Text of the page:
Recognizing the Divine in Others-Thoughts on Parshat Vayeira

Judaism can be misunderstood as a set of laws that focus solely on one’s relationship with God, with the interpersonal relationships between man and his fellow taking an unfortunate back seat. For some reason, it has become the practice for some to brush off righteousness in interpersonal conduct as unimportant and instead relegate its significance to the realm of “extra credit.” But this is a grave misconception, and one that does not align with Torah values. In fact, in the beginning of this week’s Torah portion, we see how Judaism places the highest value on interpersonal relationships, and see that it not simply admirable to hone a positive and meaningful relationship with others, but is in fact an integral and essential facet of Jewish belief.

The verses in the beginning of Parshat Vayeira explain that God appeared to Abraham as he was sitting at the entrance of his tent. Abraham “lifted his eyes and there were three men standing before him. He saw them, and ran to greet them from the entrance to his tent, and bowed to them. He said, “If I have found favor in your eyes, please do not pass over your servant. Let a bit of water be taken and wash your feet, and lean under the tree.”(Genesis 2-4). The simple understanding of this exchange is that Abraham was greeting his guests, and implored them not to pass by his tent but rather to avail themselves of his hospitality. The Talmud in Tractate Shabbat 127a has another fascinating idea on this story, which emphasizes the importance of positive interpersonal relationships within the Jewish tradition. The Talmud writes, “Welcoming guests is greater than greeting the Divine Presence. When Abraham was standing before God in prayer and he noticed some guests approaching, he said to Him, “If I have found favor in Your eyes, please do not leave me.” The Talmud here is suggesting that Abraham was not asking his guests not to pass over his home, but rather he was asking God to wait for him while he went to greet the travelers. Incredible. Abraham is speaking and communicating with the Divine Presence, and he puts that experience on hold in order to play host to three desert nomads? This begs an explanation — what is it about the act of hospitality in specific, and therefore interpersonal relationships in general, that makes it greater than communicating with the Divine?

The answer to this question lies in the explanation of the verse, “And you shall love the Lord, your God, with all your heart” (Deuteronomy 6:5) Asks Rav Tzvi Yehuda Kook on this passage, how does a person show that he truly loves his Creator, not just with words, but also through concrete action? In answer, Rav Tzvi Yehuda explains that one who truly loves the Creator will also express that love to His other creations. As we read in Genesis 1:27, “And God created man in His image;…”. Rav Tzvi Yehuda cites the teaching of Rabbi Judah Loew (d.1609), otherwise known as the Maharal from Prague, who explains as follows: “When one loves God, it is impossible not to love his creations. And if a person hates mankind, it is impossible that he feels love for God who created them.”( Netivot Olam part two, 50). Therefore, when Abraham was in the presence and in the midst of a conversation with God, it was only natural that because of this great love, he would leave that one-on-one experience to welcome human beings, God’s children, who are created in His Image.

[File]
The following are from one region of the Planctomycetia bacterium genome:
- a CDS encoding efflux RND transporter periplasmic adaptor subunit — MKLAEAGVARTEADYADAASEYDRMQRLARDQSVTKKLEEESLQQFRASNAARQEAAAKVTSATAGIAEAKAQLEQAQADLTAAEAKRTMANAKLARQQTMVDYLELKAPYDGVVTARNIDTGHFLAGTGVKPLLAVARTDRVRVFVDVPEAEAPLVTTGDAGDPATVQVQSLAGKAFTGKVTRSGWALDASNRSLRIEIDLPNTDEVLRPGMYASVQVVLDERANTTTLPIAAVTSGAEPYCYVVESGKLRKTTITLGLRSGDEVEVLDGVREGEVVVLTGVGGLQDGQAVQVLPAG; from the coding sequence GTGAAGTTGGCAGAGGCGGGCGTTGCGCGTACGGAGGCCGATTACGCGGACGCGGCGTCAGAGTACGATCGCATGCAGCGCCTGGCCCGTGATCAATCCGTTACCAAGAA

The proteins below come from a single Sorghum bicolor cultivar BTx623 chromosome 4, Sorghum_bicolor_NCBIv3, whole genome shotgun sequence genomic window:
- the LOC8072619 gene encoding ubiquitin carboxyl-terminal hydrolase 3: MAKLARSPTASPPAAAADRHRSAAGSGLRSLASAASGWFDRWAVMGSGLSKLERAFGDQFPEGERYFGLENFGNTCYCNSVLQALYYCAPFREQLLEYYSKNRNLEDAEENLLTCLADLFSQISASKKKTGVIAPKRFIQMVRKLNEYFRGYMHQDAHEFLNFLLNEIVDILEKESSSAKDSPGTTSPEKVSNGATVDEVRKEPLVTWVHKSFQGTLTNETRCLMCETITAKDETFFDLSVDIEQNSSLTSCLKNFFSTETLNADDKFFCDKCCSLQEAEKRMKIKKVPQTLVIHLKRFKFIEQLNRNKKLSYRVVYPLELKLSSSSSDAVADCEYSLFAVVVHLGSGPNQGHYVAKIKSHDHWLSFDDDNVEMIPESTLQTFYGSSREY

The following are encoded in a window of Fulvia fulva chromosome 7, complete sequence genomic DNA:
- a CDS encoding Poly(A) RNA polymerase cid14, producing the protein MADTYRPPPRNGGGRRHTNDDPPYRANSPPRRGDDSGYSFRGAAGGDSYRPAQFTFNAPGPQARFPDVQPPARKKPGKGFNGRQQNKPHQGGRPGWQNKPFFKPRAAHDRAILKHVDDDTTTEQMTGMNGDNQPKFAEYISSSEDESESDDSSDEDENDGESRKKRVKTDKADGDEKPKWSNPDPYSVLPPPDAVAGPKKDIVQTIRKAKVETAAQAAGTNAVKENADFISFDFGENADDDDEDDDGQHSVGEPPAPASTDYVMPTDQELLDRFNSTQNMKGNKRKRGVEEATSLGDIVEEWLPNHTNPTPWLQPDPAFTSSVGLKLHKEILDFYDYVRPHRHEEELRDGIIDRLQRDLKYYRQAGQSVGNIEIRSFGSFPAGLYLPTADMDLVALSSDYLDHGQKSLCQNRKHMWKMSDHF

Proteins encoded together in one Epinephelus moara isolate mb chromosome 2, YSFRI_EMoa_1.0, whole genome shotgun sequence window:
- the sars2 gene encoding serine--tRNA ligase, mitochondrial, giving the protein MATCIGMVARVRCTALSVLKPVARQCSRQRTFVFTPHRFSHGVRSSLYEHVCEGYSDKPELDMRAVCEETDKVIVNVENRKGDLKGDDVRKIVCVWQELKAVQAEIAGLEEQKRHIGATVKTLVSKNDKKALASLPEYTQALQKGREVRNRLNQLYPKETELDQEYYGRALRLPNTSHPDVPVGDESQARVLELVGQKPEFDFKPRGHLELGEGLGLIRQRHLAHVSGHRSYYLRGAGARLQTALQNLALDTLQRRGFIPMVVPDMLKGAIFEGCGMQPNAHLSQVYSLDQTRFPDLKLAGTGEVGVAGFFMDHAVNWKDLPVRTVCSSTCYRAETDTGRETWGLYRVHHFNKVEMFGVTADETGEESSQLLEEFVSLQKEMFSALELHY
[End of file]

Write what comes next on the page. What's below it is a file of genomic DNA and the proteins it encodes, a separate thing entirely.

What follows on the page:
A story is told about the founder of the Chabad Lubavitch movement, which highlights this idea of the importance of positive interpersonal relationships. Rabbi Schneur Zalman of Liadi (the founder and “Alter Rebbe” of Chabad and the author of the Tanya) and his grandson, Rabbi Menachem Mendel (known as the Tzemach Tzedek) were studying Torah in a three room house. The Alter Rebbe was engrossed in his studies in an inner room, the Tzemach Tzedek was engrossed in his studies in the middle room, and a baby was sleeping quietly in the outer room. The baby began to cry. The Tzemach Tzedek, immersed in his studies, did not hear the cry. The Alter Rebbe heard the cry from his place in the inner room and went to comfort the child. Upon his return to the inner room, the Alter Rebbe reprimanded his grandson: “If someone is studying Torah and fails to hear the crying of a Jewish child, there is something very wrong with his studying.”

One cannot love God at the expense of man, for if he does, then he does not truly love God at all. We must take care and continually strive to make both our relationship with God and our relationships with our fellows, the very best that they can be.

About the Author
The Author is a Jerusalem based Rabbi and Jewish Educator. He is a Lieutenant in the IDF reserves where he serves as a battalion Rabbi, and is the author of the book "A People, A Country, A Heritage-Torah Inspiration from the Land of Israel."
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